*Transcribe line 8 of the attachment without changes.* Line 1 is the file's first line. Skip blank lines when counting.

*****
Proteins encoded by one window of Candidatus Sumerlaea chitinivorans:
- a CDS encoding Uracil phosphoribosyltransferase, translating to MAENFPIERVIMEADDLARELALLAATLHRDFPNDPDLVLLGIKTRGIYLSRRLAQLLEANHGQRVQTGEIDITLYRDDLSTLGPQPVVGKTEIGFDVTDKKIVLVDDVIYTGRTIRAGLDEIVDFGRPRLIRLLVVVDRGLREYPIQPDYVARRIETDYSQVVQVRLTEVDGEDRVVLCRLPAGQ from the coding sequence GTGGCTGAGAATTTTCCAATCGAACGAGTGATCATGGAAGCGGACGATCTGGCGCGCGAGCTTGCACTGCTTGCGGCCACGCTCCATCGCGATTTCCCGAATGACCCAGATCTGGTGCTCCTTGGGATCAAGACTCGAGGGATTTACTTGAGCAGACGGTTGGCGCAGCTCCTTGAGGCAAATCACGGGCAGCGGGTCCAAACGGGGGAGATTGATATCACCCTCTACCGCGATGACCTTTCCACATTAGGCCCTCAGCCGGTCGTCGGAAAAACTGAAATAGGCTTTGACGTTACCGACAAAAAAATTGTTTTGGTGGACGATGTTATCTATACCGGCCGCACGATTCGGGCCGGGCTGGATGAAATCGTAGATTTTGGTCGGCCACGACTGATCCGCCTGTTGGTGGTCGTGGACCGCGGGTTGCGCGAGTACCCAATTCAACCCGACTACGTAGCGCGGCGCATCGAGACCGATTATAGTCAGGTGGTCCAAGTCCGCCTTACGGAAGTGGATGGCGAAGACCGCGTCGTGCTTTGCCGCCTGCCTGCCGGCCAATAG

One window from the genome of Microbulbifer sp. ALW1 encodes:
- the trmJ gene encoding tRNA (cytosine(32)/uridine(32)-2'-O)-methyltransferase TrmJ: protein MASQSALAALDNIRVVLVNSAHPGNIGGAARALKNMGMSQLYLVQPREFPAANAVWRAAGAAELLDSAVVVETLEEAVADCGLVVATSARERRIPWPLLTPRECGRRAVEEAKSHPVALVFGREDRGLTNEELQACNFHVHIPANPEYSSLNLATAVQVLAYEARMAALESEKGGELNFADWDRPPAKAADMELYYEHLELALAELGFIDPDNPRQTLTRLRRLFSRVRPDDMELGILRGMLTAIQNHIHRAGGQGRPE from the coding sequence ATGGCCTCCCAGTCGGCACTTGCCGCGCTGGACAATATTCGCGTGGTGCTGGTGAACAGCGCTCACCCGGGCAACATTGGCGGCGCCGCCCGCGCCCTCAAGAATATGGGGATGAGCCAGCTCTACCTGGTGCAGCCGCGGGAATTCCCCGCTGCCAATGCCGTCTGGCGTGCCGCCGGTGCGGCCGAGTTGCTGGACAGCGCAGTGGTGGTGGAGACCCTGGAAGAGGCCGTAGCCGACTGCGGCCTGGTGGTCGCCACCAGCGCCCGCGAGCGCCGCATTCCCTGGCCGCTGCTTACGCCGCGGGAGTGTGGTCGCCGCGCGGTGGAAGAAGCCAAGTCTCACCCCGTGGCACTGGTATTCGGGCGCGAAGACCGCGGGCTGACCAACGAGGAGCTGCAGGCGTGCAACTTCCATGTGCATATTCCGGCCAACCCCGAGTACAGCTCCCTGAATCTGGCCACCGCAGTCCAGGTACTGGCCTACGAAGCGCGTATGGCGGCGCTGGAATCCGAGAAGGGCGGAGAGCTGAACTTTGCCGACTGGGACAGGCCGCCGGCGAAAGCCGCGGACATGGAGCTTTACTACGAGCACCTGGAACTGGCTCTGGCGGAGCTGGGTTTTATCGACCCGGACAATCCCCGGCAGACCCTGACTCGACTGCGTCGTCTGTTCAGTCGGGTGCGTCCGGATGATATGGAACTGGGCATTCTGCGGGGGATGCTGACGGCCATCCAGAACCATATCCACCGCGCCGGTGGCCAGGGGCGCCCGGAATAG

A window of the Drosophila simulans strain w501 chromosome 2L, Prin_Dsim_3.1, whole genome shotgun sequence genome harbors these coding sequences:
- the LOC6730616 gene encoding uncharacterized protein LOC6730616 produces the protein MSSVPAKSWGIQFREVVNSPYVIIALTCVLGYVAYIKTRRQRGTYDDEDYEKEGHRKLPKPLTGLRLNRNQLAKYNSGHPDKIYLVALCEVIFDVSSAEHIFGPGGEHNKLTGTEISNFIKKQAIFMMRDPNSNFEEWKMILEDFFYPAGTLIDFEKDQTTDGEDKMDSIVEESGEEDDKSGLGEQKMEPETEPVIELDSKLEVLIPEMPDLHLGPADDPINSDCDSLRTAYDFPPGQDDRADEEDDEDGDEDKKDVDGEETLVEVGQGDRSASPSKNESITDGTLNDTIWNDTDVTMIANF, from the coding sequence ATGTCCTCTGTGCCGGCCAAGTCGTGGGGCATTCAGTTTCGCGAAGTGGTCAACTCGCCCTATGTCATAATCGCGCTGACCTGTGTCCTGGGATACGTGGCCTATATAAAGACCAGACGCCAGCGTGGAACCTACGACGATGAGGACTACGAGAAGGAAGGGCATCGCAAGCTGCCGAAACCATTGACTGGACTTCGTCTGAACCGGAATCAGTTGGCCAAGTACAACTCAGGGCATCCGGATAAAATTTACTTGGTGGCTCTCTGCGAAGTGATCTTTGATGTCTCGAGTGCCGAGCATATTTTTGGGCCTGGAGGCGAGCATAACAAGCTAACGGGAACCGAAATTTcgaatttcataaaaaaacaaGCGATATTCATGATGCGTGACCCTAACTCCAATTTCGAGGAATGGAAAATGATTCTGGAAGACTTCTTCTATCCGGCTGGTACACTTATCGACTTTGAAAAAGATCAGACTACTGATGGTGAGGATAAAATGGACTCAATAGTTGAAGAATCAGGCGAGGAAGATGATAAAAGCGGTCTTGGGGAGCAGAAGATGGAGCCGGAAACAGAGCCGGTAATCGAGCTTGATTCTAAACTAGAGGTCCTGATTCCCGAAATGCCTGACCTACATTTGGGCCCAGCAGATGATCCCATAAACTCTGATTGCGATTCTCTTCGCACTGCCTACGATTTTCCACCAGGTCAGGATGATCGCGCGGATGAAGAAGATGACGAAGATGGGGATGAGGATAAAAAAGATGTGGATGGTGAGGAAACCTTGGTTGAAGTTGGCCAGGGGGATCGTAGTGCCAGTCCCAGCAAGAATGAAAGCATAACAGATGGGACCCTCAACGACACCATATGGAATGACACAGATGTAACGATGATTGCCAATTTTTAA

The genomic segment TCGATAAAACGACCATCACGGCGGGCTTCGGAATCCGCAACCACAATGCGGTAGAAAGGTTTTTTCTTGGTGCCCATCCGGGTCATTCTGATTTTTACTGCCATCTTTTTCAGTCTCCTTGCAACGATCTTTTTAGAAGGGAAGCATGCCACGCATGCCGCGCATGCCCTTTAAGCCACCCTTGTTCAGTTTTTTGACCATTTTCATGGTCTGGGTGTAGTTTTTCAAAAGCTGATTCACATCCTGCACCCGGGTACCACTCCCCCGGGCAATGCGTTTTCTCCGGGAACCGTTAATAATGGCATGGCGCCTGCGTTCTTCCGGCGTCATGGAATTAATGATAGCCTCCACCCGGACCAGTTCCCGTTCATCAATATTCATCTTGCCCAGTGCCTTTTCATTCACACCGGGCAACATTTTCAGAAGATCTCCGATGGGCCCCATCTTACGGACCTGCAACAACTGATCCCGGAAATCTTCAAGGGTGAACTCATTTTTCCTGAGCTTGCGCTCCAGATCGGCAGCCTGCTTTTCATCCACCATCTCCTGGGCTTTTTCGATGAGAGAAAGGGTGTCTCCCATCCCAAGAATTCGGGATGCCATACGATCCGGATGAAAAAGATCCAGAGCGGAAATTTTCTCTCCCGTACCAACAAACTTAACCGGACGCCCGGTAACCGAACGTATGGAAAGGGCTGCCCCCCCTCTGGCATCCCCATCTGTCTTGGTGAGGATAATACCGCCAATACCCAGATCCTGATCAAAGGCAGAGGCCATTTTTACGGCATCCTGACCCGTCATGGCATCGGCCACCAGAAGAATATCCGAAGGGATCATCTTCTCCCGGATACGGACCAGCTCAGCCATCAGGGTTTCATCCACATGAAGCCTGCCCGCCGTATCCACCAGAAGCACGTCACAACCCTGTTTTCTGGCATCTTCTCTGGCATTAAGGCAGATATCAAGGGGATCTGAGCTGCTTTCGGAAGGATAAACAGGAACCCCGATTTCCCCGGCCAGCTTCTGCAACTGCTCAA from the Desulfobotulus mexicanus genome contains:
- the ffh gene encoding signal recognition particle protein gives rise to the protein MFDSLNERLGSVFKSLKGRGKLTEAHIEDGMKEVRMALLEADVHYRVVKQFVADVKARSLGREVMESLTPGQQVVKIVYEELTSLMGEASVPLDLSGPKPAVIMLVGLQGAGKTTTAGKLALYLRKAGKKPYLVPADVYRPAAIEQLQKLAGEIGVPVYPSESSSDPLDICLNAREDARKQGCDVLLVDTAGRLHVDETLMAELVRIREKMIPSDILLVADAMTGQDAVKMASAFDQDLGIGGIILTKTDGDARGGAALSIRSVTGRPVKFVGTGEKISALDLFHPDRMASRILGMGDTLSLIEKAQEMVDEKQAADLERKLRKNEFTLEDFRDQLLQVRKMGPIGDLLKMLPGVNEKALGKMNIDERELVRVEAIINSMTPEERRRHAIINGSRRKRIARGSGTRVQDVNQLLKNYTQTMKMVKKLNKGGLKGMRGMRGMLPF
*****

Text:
- the ffh gene encoding signal recognition particle protein gives rise to the protein MFDSLNERLGSVFKSLKGRGKLTEAHIEDGMKEVRMALLEADVHYRVVKQFVADVKARSLGREVMESLTPGQQVVKIVYEELTSLMGEASVPLDLSGPKPAVIMLVGLQGAGKTTTAGKLALYLRKAGKKPYLVPADVYRPAAIEQLQKLAGEIGVPVYPSESSSDPLDICLNAREDARKQGCDVLLVDTAGRLHVDETLMAELVRIREKMIPSDILLVADAMTGQDAVKMASAFDQDLGIGGIILTKTDGDARGGAALSIRSVTGRPVKFVGTGEKISALDLFHPDRMASRILGMGDTLSLIEKAQEMVDEKQAADLERKLRKNEFTLEDFRDQLLQVRKMGPIGDLLKMLPGVNEKALGKMNIDERELVRVEAIINSMTPEERRRHAIINGSRRKRIARGSGTRVQDVNQLLKNYTQTMKMVKKLNKGGLKGMRGMRGMLPF